The Cost Of Coffee: Why That Cup Costs As Much As It Does


A lot of us enjoy a cup of coffee every now and then. Okay, maybe more than that. The point is, coffee is more popular now than ever, with more cups being drank more than ever.  You’d think that it’d be a great time to be a grower, with all the coffee that the world needs?

Well, no. Arabica beans currently trade for just above $1/lb on New York’s ICE, more than half of its value half a decade ago thanks to Brazil, the world’s leading producer, overdoing it. As a result of the drop in pricing, many growers across the world are abandoning their farms or turning to illegal crops. Of course, if you enjoy your cup of coffee, this could reach you.

Why the struggle?

Consumers think that any price hike in their cup of coffee goes to the farmer, but that’s not the case. In an everyday £2.50/US$3 cup of coffee, growers only get 4% of the cost (~10p), while three-quarters of the price goes to rent, labour, and tax, according to Allegra Strategies.

The long value chain, which includes growers, roasters, and logistics companies like Rhenus Lupprians means that only a small about of money spent on coffee grounds goes to the farmers.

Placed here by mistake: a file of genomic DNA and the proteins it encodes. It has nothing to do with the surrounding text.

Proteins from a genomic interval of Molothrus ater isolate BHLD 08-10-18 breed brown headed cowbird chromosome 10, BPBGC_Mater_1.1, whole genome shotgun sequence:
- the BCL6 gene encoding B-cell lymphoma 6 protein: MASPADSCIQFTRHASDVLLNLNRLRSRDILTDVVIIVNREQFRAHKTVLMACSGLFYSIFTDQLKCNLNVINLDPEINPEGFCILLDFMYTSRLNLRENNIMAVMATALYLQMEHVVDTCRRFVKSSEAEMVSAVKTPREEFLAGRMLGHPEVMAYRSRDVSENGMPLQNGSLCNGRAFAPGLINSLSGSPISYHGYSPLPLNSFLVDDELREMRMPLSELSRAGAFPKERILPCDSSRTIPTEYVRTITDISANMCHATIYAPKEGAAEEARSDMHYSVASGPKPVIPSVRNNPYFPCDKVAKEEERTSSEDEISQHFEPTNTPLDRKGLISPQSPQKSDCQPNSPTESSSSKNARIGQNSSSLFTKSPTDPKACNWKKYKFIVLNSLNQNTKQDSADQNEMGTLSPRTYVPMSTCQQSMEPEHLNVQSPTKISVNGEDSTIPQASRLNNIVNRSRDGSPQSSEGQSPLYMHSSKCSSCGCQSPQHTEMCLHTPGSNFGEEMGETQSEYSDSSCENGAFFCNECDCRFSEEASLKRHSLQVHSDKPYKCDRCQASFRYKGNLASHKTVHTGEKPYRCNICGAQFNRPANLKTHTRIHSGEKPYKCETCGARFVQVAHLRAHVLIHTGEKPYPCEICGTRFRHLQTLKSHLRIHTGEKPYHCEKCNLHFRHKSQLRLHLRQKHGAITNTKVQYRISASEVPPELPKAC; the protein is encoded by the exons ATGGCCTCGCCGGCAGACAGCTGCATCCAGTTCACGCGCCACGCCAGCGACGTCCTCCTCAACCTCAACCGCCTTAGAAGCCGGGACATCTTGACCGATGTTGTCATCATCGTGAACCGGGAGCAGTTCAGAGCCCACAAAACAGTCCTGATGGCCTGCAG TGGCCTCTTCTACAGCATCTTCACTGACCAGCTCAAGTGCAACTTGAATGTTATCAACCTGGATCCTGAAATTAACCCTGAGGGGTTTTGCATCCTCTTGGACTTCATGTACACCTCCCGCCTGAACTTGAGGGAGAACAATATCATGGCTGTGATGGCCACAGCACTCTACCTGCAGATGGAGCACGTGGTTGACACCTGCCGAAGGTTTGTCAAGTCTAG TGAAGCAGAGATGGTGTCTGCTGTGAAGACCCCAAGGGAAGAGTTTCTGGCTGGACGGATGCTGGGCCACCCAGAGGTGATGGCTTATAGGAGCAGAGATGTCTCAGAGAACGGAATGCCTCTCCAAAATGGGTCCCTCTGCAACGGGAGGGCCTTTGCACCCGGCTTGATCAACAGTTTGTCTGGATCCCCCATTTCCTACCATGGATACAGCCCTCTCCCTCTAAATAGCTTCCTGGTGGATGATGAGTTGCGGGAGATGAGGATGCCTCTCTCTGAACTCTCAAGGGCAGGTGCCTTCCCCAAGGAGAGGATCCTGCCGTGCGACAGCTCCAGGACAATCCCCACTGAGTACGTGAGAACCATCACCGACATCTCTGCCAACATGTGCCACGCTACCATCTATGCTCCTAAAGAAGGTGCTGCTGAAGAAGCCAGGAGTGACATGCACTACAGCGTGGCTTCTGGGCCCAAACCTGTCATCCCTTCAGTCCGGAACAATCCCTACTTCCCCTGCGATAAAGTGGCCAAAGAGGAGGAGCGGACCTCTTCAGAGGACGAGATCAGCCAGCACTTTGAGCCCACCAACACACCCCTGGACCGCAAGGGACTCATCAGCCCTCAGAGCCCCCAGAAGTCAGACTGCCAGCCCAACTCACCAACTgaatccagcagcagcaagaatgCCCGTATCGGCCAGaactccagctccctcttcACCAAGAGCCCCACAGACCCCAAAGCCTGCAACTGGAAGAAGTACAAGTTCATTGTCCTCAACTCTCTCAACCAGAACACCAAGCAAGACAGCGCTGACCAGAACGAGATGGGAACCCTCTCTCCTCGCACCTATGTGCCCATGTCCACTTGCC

The value chain

After getting picked from the tree, a lot happens to the berries.

Processors wash and prepare them for export, then passes them on to middlemen; logistics companies like Rhenus Lupprians that handle importation, and exportation, then traders, and only then do they end up with the roasters.

According to a 2012 test case cited in the Coffee Exporter’s Guide, roasters take up a whopping 80% of the wholesale price of coffee, with growers taking less than 10%.

On top of that, the middleman are getting squeezed out of their profits. Raf Roggerman, a Commercial Manager at the commodity logistics group, Pacorini, says that their margins have only gotten tighter thanks to the fees they’ve been force to charge tanking.

Why do roasters make so much?

Well, while growers definitely need to get more out of their beans, roasters have to bank a lot on them too. Experts says that roasters do a lot of R&D to create the flavours that’ll sell to customers, which include buying different kinds of coffees, and going to farms. On top of all of that, roasters carry a lot of the risk, as the only time they get money back is when the beans are ready for sale.

Why is my cup so expensive?

There’s a lot of things that go into the price of a cup of coffee, and it varies wildly by country.

Global Lead of Food and Beverages Michael Schaefer, Euromonitor International, says that most of what people pay for their coffee cup comes from the space they’re in, the expertise of the staff that’s marketing the cup, as well as the weight of the brand itself. On top of that, a strong local currency make products seem more expensive when looked at in terms of the dollar.

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